Then I remembered the hardware. I added just one squirt of Hard Coat into my little cup this time since I only had a few handles. But I’m never any good at math and totally forgot that the same scoop of mica as before would throw the ratio all off. It turned the mixture into more of a paste—and I LOVE IT! It is almost opaque, but a little bit of the original hardware peeks through.

printer cabinet_closeup hardwareNow came the HARDEST PART of this entire process. The Hard Coat will feel completely dry in less than an hour, but it can take up to a month to fully cure. You risk messing up the finish if you engage in “heavy use” of a piece before it fully cures.

Waiting is hard for me. A month might as well be forever.

I made it a week.

Then I—carefully—pulled out my typewriter to take a few photos …

~ Courtney

printer cabinet_newlogo

printer cabinet_sideview_with logo

printer cabinet_closeup1

printer cabinet_closeup2 All Things New Again is a family-owned furniture and paint boutique located in Leesburg, VA. We offer our own eclectic brand of hand painted furniture, vintage home decor, “project pieces” in need of a little TLC, paint and classes. Our Introduction to American Paint Company class is held the first Sunday of every month. (Except our next class in April will be on Sunday, April 12 due to the Easter holiday.)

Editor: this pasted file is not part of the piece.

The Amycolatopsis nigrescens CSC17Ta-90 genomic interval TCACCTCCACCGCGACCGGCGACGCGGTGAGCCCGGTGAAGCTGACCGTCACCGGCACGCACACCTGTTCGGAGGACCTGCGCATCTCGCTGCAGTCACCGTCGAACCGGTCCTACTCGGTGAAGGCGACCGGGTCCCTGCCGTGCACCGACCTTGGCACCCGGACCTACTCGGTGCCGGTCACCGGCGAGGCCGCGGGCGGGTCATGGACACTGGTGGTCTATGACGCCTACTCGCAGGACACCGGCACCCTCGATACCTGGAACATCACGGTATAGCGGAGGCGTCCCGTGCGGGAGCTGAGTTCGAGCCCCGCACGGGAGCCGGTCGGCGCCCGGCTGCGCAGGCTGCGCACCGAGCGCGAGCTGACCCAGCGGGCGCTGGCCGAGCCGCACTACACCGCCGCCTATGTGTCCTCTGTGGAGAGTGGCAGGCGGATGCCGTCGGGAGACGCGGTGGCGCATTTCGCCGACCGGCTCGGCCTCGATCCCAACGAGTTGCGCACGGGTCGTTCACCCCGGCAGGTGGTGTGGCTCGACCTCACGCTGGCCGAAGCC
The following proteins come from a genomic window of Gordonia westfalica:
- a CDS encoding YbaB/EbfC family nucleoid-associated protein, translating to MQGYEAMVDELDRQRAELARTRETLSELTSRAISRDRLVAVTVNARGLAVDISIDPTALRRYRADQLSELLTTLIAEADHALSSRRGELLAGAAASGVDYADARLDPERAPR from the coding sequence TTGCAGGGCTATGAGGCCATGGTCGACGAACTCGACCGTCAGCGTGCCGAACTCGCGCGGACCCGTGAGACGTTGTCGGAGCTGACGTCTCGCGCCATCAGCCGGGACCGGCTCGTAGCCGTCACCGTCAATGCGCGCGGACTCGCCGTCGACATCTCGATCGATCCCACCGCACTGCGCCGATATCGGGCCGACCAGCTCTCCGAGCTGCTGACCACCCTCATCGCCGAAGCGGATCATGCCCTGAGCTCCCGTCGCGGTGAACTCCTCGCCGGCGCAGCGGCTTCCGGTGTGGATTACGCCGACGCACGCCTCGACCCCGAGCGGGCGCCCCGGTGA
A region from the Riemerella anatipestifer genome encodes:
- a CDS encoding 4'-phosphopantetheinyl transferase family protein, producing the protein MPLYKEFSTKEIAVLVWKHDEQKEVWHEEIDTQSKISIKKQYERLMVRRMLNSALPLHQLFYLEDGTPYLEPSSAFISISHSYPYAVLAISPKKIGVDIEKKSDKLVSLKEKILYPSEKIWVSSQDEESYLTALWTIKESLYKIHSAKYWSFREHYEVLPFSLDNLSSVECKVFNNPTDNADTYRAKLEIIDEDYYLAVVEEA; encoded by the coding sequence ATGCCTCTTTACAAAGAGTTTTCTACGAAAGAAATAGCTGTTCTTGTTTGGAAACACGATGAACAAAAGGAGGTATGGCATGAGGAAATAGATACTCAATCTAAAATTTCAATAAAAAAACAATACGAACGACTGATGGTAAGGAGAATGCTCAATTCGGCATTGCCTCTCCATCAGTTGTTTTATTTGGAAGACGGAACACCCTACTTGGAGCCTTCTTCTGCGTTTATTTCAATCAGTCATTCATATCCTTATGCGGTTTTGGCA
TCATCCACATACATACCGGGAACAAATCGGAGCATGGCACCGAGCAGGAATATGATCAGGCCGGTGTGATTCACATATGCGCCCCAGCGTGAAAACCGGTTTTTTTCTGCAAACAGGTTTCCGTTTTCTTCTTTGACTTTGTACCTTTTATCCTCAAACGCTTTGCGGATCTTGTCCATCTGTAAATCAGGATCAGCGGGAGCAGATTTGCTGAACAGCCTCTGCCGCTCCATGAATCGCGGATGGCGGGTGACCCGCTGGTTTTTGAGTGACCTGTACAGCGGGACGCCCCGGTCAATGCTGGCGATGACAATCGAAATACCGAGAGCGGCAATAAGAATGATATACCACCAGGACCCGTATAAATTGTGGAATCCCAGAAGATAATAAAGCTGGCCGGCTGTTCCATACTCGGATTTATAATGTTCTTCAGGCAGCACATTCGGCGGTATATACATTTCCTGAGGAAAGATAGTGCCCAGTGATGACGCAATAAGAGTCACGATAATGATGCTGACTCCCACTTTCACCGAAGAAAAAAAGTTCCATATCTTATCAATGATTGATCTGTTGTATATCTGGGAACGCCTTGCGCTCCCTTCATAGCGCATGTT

Please stop by for a cup of coffee the next time you are in town. We always have a lot of fun!

4 responses to “Shades of Gray: A Vintage Cabinet Makeover

  1. That turned out beautifully! As a newbie to chalk painting I’m always looking for tips. You say you spray with water for the second coat. You spray the wood surface with water ? Or your brush ?
    Thanks

    • Thank you Linda! You could do it either way–spraying the brush or dipping your brush in a cup of water. You could also brush on some paint onto the furniture then spray it with water to thin it out and brush it around to blend together. What I like to do is scoop my paint into a cup then Spray water into it and mix it up. Then I have a thinner coat of paint to put on. Sometimes I do all three at the same time! There’s no right or wrong–just whatever works for the piece you are working on. -Courtney